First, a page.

When Cambodia fell, his family left Thailand for France, where they lived in a housing project in a Paris suburb. Visal was sent to live with family in Providence, Rhode Island, in the US, after he got in trouble for graffiti in 1989. By the time he returned to France in 1993, his family was preparing to repatriate to Cambodia in time for its UN-led first free elections. Visal, tired of working odd jobs and partying in the Paris suburbs, soon followed his family back to Cambodia, and has been in Phnom Penh for the past 25 years.
“It’s about the trauma and the monster that lives within the Cambodian people behind that smile”
“My life wasn’t going anywhere, and as an artist, I knew I didn’t want to be working in an office or as a security guard all my life,” he said. “The travel to America gave me the taste of exploring and travelling, so I said fuck it, I’m going to go to Cambodia and see what’s up.”
Visal was a creative director for ad agencies before he went out on his own and launched 802AD Films in 2009 (its name is a nod to the beginning of the Khmer Empire era). On the commercial end, he’s made TV and web commercials for brands like ANZ bank, Tiger beer, Metfone, Cellcard, Wing and Yamaha. He also makes music videos and TV shows, but the star of 802AD is his feature film work. His first two movies were the crime comedies Gems on the Run and Poppy Goes to Hollywood. His third, In the Life of Music, was co-directed with Khmer-American Caylee So and has already been screened at film festivals around the world ahead of its March 2018 premiere at the Cambodia International Film Festival. The pair took home the Best Director award at the Los Angeles Asian Pacific Film Festival in May.
Visal’s been working on his fourth feature, the horror thriller In the Shade, for 12 years. He’s in the funding process, and hopes to start rolling soon. It’s the “deeply personal story” of a Khmer-American man in his thirties whose dying father gives him a package to deliver to the father’s brother in Phnom Penh. He arrives to a mystery as he attempts to track down his uncle, a former Khmer Rouge officer who’s been keeping his daughter in a closet for years. It was inspired by the films he loved growing up by directors like Ridley Scott, David Cronenberg, John Carpenter and Steven Spielberg. The plot so far has shades of the surprise endings of the films of M. Night Shyamalan, though Visal would not hint at any unexpected twist at the end.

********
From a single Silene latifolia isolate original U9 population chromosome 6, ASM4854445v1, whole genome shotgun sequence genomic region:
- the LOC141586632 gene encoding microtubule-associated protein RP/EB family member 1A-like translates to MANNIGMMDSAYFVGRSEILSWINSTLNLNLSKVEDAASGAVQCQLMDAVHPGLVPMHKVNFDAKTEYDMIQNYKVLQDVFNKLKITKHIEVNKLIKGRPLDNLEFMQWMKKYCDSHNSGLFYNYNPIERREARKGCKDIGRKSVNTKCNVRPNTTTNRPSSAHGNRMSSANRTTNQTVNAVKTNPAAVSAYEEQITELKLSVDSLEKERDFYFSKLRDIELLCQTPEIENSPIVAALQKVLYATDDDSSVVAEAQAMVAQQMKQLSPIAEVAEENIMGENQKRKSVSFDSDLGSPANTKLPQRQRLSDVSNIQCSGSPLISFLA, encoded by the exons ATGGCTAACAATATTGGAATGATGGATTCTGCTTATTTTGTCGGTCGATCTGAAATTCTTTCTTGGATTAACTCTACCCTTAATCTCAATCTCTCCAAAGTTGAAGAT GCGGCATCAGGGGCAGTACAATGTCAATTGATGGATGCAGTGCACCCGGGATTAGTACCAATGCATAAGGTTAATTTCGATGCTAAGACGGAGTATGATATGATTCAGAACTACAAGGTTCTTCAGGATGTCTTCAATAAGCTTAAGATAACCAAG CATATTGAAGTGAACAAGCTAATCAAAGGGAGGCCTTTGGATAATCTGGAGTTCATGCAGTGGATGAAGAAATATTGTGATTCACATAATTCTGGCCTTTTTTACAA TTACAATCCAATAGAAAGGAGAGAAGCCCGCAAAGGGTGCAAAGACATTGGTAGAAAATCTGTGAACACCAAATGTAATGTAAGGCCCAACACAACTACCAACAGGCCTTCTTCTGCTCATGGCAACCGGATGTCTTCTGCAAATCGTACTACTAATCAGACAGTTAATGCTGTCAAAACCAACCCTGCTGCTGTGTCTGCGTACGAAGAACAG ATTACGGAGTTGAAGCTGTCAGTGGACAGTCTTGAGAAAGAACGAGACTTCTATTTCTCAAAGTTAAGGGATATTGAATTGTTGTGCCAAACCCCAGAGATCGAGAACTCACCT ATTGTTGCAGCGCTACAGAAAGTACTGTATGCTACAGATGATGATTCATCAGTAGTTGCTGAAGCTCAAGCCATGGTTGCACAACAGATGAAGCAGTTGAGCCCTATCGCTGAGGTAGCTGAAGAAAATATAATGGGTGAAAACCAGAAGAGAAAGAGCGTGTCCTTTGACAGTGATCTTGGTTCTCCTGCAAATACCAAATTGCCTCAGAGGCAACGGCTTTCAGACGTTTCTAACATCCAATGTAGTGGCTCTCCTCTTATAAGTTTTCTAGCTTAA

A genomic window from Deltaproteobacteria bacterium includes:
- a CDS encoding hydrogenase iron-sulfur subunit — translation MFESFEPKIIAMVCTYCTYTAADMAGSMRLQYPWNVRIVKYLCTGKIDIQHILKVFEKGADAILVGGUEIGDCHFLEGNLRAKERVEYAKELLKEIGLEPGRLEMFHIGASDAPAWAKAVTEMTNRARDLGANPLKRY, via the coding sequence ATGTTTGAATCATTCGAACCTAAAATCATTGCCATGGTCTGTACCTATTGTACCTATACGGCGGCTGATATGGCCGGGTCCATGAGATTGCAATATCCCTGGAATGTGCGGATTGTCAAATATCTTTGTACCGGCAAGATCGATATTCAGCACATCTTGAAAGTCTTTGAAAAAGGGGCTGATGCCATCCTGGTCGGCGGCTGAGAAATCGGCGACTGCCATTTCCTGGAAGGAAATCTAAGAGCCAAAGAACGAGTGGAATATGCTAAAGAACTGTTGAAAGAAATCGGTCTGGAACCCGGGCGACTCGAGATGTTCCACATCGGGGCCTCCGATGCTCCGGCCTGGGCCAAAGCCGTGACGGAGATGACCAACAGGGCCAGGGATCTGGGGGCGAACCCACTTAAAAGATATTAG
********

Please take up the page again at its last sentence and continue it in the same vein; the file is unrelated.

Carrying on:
“It’s really a story about Cambodia, the trauma of Cambodia and what the Khmer Rouge and other people have done to this country, the French colonists, the US B-52s,” said Visal, referring to the US planes that carried out the illegal bombing campaign of Laos and Cambodia during the Vietnam War. “It’s about the trauma and the monster that lives within the Cambodian people behind that smile that every Cambodian has.”
Visal then opened up about the primal fear every Khmer person carries through life based on the three years, eight months and 20 days in the 1970s when the country turned on itself. Like all his films, In the Shade explores contemporary Cambodian history and social issues.
“There’s something that’s been put in all of us since the Khmer Rouge that could wake up and grow anytime to come back and destroy us… If we are able to do this,” said Visal, “we probably are able to do it again if we don’t watch out. The film tackles this and gives my perspective on the problem and a possible solution to keep the monster locked inside.”
Discover had just one more question for the director. What advice does he have for visitors to the Kingdom of Wonder?
“Visiting a country fully also means trying to learn the culture, meeting the real people of this country, go to places where real people go,” he said. “Everybody goes to Angkor Wat and gets their selfie and learns nothing of Cambodia. For me, it’s respect and getting rid of all this baggage from the West or wherever you come from. Try to get new baggage, learn new things…. It’s about learning from each other, learning to experience the country the right way, not as a tourist.”